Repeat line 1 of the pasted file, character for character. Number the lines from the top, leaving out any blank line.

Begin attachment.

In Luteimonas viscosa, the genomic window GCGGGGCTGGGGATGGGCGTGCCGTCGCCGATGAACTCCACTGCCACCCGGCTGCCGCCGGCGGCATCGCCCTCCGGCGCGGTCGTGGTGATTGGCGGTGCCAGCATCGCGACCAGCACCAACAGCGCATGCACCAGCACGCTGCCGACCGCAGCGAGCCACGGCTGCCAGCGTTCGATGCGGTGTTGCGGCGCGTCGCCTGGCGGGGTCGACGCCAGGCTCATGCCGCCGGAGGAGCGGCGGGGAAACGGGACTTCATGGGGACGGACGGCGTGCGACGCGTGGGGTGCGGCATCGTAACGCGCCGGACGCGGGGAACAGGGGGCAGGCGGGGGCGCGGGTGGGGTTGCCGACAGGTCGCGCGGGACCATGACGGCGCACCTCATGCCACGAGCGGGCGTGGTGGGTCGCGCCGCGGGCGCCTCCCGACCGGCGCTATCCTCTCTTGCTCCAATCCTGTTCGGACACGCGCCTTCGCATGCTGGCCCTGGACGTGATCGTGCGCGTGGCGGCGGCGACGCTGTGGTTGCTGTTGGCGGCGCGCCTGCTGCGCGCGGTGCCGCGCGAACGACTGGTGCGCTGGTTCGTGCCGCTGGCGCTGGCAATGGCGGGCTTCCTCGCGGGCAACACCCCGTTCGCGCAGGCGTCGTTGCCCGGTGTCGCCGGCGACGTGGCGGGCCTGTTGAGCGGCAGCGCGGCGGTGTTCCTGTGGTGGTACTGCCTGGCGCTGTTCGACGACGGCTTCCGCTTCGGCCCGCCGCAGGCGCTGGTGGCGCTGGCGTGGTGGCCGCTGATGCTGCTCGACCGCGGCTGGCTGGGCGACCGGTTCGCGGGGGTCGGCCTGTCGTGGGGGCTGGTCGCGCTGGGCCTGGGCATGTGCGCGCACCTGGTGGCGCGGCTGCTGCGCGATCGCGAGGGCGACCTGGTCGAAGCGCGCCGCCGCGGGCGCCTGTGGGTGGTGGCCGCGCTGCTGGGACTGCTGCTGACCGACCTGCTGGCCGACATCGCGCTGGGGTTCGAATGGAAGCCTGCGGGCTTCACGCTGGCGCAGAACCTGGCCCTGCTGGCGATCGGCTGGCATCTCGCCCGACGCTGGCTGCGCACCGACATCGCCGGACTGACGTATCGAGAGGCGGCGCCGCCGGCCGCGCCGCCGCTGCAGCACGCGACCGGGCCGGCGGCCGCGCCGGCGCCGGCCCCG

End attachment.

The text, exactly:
In Luteimonas viscosa, the genomic window GCGGGGCTGGGGATGGGCGTGCCGTCGCCGATGAACTCCACTGCCACCCGGCTGCCGCCGGCGGCATCGCCCTCCGGCGCGGTCGTGGTGATTGGCGGTGCCAGCATCGCGACCAGCACCAACAGCGCATGCACCAGCACGCTGCCGACCGCAGCGAGCCACGGCTGCCAGCGTTCGATGCGGTGTTGCGGCGCGTCGCCTGGCGGGGTCGACGCCAGGCTCATGCCGCCGGAGGAGCGGCGGGGAAACGGGACTTCATGGGGACGGACGGCGTGCGACGCGTGGGGTGCGGCATCGTAACGCGCCGGACGCGGGGAACAGGGGGCAGGCGGGGGCGCGGGTGGGGTTGCCGACAGGTCGCGCGGGACCATGACGGCGCACCTCATGCCACGAGCGGGCGTGGTGGGTCGCGCCGCGGGCGCCTCCCGACCGGCGCTATCCTCTCTTGCTCCAATCCTGTTCGGACACGCGCCTTCGCATGCTGGCCCTGGACGTGATCGTGCGCGTGGCGGCGGCGACGCTGTGGTTGCTGTTGGCGGCGCGCCTGCTGCGCGCGGTGCCGCGCGAACGACTGGTGCGCTGGTTCGTGCCGCTGGCGCTGGCAATGGCGGGCTTCCTCGCGGGCAACACCCCGTTCGCGCAGGCGTCGTTGCCCGGTGTCGCCGGCGACGTGGCGGGCCTGTTGAGCGGCAGCGCGGCGGTGTTCCTGTGGTGGTACTGCCTGGCGCTGTTCGACGACGGCTTCCGCTTCGGCCCGCCGCAGGCGCTGGTGGCGCTGGCGTGGTGGCCGCTGATGCTGCTCGACCGCGGCTGGCTGGGCGACCGGTTCGCGGGGGTCGGCCTGTCGTGGGGGCTGGTCGCGCTGGGCCTGGGCATGTGCGCGCACCTGGTGGCGCGGCTGCTGCGCGATCGCGAGGGCGACCTGGTCGAAGCGCGCCGCCGCGGGCGCCTGTGGGTGGTGGCCGCGCTGCTGGGACTGCTGCTGACCGACCTGCTGGCCGACATCGCGCTGGGGTTCGAATGGAAGCCTGCGGGCTTCACGCTGGCGCAGAACCTGGCCCTGCTGGCGATCGGCTGGCATCTCGCCCGACGCTGGCTGCGCACCGACATCGCCGGACTGACGTATCGAGAGGCGGCGCCGCCGGCCGCGCCGCCGCTGCAGCACGCGACCGGGCCGGCGGCCGCGCCGGCGCCGGCCCCG